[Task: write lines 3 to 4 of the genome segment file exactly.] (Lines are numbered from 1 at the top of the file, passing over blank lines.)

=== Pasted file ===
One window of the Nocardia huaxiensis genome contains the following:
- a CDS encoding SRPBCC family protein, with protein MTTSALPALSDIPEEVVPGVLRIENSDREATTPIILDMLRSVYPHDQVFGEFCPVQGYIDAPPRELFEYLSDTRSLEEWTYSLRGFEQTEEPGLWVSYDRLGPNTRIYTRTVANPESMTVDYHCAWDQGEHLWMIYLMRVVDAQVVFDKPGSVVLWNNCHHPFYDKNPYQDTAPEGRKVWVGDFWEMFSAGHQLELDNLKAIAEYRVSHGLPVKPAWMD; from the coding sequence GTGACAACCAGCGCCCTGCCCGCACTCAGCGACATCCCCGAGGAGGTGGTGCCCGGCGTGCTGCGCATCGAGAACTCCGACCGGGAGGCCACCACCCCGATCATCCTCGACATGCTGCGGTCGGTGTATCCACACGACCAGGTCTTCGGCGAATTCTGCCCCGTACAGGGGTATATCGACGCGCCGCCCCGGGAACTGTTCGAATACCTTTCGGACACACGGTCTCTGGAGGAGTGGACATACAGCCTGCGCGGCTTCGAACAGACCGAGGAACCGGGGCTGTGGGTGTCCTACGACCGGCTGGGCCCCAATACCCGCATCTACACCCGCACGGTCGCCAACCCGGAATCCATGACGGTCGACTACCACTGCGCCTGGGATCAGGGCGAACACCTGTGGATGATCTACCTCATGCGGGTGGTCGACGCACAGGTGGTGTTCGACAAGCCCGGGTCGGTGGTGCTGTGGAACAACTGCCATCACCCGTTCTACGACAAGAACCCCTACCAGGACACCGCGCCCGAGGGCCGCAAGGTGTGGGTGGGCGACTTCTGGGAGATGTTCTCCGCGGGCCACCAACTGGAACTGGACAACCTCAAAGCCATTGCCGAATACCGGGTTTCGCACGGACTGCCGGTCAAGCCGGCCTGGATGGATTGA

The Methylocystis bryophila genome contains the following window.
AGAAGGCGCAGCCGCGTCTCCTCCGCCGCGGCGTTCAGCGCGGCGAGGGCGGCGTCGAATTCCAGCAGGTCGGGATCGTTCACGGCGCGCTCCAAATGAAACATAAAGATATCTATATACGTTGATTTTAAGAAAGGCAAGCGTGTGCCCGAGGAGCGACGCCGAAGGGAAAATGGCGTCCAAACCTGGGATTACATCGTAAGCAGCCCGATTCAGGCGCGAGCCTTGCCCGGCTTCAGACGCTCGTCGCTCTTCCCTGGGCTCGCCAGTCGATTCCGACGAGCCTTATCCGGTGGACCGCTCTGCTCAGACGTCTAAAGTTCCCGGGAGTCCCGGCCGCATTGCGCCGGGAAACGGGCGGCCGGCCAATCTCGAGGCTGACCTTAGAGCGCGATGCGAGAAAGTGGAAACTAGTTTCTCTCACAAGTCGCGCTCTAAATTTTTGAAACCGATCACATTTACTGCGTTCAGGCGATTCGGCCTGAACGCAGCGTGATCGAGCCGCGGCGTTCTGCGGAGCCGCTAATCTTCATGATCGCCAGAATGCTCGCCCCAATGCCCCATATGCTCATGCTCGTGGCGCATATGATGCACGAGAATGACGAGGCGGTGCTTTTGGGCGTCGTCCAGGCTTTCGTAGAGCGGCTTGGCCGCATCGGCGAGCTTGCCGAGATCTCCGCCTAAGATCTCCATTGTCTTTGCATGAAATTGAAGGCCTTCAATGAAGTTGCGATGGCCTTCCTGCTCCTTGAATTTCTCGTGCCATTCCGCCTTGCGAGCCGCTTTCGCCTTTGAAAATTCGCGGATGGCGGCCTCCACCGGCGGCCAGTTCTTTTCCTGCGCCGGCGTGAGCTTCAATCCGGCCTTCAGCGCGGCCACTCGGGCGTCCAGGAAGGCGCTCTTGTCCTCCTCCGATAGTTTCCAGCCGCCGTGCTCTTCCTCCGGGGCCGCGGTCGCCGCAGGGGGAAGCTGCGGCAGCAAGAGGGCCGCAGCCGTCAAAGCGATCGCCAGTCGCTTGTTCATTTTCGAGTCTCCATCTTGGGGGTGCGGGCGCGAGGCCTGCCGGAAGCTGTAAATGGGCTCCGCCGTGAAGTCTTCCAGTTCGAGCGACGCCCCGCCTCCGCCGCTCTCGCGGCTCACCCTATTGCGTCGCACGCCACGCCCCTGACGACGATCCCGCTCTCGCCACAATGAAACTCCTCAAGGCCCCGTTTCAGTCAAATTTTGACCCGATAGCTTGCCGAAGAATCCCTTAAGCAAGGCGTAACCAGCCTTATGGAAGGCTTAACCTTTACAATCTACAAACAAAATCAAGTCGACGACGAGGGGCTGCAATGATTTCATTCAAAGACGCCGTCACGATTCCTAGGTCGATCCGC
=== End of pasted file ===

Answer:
The Methylocystis bryophila genome contains the following window.
AGAAGGCGCAGCCGCGTCTCCTCCGCCGCGGCGTTCAGCGCGGCGAGGGCGGCGTCGAATTCCAGCAGGTCGGGATCGTTCACGGCGCGCTCCAAATGAAACATAAAGATATCTATATACGTTGATTTTAAGAAAGGCAAGCGTGTGCCCGAGGAGCGACGCCGAAGGGAAAATGGCGTCCAAACCTGGGATTACATCGTAAGCAGCCCGATTCAGGCGCGAGCCTTGCCCGGCTTCAGACGCTCGTCGCTCTTCCCTGGGCTCGCCAGTCGATTCCGACGAGCCTTATCCGGTGGACCGCTCTGCTCAGACGTCTAAAGTTCCCGGGAGTCCCGGCCGCATTGCGCCGGGAAACGGGCGGCCGGCCAATCTCGAGGCTGACCTTAGAGCGCGATGCGAGAAAGTGGAAACTAGTTTCTCTCACAAGTCGCGCTCTAAATTTTTGAAACCGATCACATTTACTGCGTTCAGGCGATTCGGCCTGAACGCAGCGTGATCGAGCCGCGGCGTTCTGCGGAGCCGCTAATCTTCATGATCGCCAGAATGCTCGCCCCAATGCCCCATATGCTCATGCTCGTGGCGCATATGATGCACGAGAATGACGAGGCGGTGCTTTTGGGCGTCGTCCAGGCTTTCGTAGAGCGGCTTGGCCGCATCGGCGAGCTTGCCGAGATCTCCGCCTAAGATCTCCATTGTCTTTGCATGAAATTGAAGGCCTTCAATGAAGTTGCGATGGCCTTCCTGCTCCTTGAATTTCTCGTGCCATTCCGCCTTGCGAGCCGCTTTCGCCTTTGAAAATTCGCGGATGGCGGCCTCCACCGGCGGCCAGTTCTTTTCCTGCGCCGGCGTGAGCTTCAATCCGGCCTTCAGCGCGGCCACTCGGGCGTCCAGGAAGGCGCTCTTGTCCTCCTCCGATAGTTTCCAGCCGCCGTGCTCTTCCTCCGGGGCCGCGGTCGCCGCAGGGGGAAGCTGCGGCAGCAAGAGGGCCGCAGCCGTCAAAGCGATCGCCAGTCGCTTGTTCATTTTCGAGTCTCCATCTTGGGGGTGCGGGCGCGAGGCCTGCCGGAAGCTGTAAATGGGCTCCGCCGTGAAGTCTTCCAGTTCGAGCGACGCCCCGCCTCCGCCGCTCTCGCGGCTCACCCTATTGCGTCGCACGCCACGCCCCTGACGACGATCCCGCTCTCGCCACAATGAAACTCCTCAAGGCCCCGTTTCAGTCAAATTTTGACCCGATAGCTTGCCGAAGAATCCCTTAAGCAAGGCGTAACCAGCCTTATGGAAGGCTTAACCTTTACAATCTACAAACAAAATCAAGTCGACGACGAGGGGCTGCAATGATTTCATTCAAAGACGCCGTCACGATTCCTAGGTCGATCCGC